The Hurricanes have reached a multiyear TV rights deal with FS Carolinas "that will bring the team added exposure and added revenue, and could enhance their opportunity to pursue some of the league's best free agents," according to Chip Alexander of the Raleigh NEWS & OBSERVER. Starting with the '13-14 season, all Hurricanes games will be televised by FS Carolinas "or by the NHL's national TV partners." Alexander notes that under the team's current deal, 65 of 82 regular-season games will air on FS Carolinas this season. Hurricanes President & GM Jim Rutherford said, "Based on where we started when we first came to this market (in 1997), it's big for us. ... It's a long-term deal with a nice increase in our rights fees. It helps strengthen our business." The net will "continue to produce the pregame and postgame shows" under the new deal. Of the Hurricanes' ability to sign top-end free agents, Rutherford said the new TV deal "helps us grow as a business and gives us that possibility." Rutherford: "We're not just going to sign anybody. The guy we're looking for will be a top-tier player" (Raleigh NEWS & OBSERVER, 3/30).
MLBAM President & CEO Bob Bowman's team "sets the standard for broadcasting live sports -- or any live video, actually -- on web-connected devices, offering viewing options that make a DVR seem primitive," according to Chuck Salter of FAST COMPANY. It streams "more live video than any other sports entity -- and any other company," and MLB's digital arm "has quietly proven itself to be New York's top tech startup of the last decade." MLB Commissioner Bud Selig said, "It's not only one of the great stories in American sports business in the past 12 years, but one of the great stories in American business." Salter reports a total of 2.2 million people last year "bought BAM's AtBat iPhone and iPad apps (among the top-grossing in iTunes) or paid BAM up to $120 to subscribe to MLB.tv, the service that airs every out-of-market" MLB game. MLBAM in '11 also "sold more than 35 million MLB tickets, more than half of the league's inventory." Perhaps the "least-known aspect of BAM is that it streams video for other companies." It streams "all of the live web video for ESPN, a major competitor, as well as Glenn Beck's online talk show." MLBAM broadcast 18,000 live events in '11, "including all 63 games" of the NCAA men's basketball tournament. However, there is "inherent tension between BAM and the clubs." This stems from MLBAM's "control over the clubs' digital rights and websites but also from its mission to be innovative." The teams often serve as "labs, but BAM reserves the right to say no to a team's experiments, often because an idea won't work for the other 29 teams." MLB Giants Senior VP & CIO Bill Schlough: "We have our fights now and then. It's just the way it is. We have to recognize that we're a one-thirtieth owner in this entity and we have to respect each other. I know the value and equity produced by BAM is worth any of the smaller struggles" (FAST COMPANY, 4/'12 issue).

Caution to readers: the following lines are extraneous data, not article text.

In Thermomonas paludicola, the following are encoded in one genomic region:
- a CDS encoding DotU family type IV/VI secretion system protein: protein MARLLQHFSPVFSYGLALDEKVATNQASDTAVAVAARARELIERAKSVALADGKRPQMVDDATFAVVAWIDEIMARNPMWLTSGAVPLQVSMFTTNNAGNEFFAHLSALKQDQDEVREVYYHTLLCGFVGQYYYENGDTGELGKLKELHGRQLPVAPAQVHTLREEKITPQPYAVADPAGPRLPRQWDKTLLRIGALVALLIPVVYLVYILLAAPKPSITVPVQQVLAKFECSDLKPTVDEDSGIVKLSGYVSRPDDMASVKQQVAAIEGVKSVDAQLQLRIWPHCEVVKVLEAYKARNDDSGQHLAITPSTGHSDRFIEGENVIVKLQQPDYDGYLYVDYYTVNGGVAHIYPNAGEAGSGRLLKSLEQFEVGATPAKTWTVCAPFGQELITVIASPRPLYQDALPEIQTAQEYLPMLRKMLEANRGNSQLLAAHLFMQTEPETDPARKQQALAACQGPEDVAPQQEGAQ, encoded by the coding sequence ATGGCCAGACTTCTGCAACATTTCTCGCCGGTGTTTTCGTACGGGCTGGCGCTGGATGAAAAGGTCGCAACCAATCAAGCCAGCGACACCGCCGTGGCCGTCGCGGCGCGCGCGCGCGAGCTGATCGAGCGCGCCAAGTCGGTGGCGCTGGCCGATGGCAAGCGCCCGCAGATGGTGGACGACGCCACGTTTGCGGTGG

European soccer bosses have "come up with a new business plan to sell their TV rights to international games, as they fight to stop fans reaching for the off button," according to Bill Wilson of the BBC. UEFA in '14 will "centralise the media rights for the European qualifiers of the World Cup and the European Championships." Broadcasters will now approach UEFA to "buy packages of international games, rather than having to run around contacting individual national football federations." UEFA General Secretary Gianni Infantino said, "We will provide one point of sale for all matches. There will be lots of benefits -- including more revenues for European football associations." UEFA has previously said that it "believes it can increase the net revenue from media rights sales" by 67%. So far, 52 out of the 53 European national associations have "signed up to the plans, with only England's Football Association still to iron out final details." Various broadcasting packages will be "on offer, with a combination of live matches, delayed broadcast matches and highlights available." Both broadcasters and TV rights agencies "will be invited to bid for packages of games." Other commercial rights that UEFA "intends centralising include perimeter board advertising -- whereby national football associations can take all, none, or some of UEFA's sponsors as pitchside advertising during their games." Discussions are also under way with sports manufacturers to "come up with one uniform UEFA ball for use during international qualification matches, as is the case with the Champions League ball" (BBC.co.uk, 3/28).
ESPN is planning to run a block of programming focused on women's sports across five of its TV networks and its broadband service on June 23. The move comes at the end of the company's three-month initiative called "The Power of IX," commemorating the 40th anniversary of Title IX. ABC, ESPN, ESPN2, ESPNU, ESPN3 and ESPN Classic will feature programming from a Title IX-themed set, where soccer analyst Julie Foudy will host. ESPN also plans to report from a celebration of Girl Scouts' 100th anniversary in Jersey City, N.J.'s Liberty State Park. ESPN's programming schedule will include two WNBA games, a U.S. Softball game against the Canadian national team and studio shows.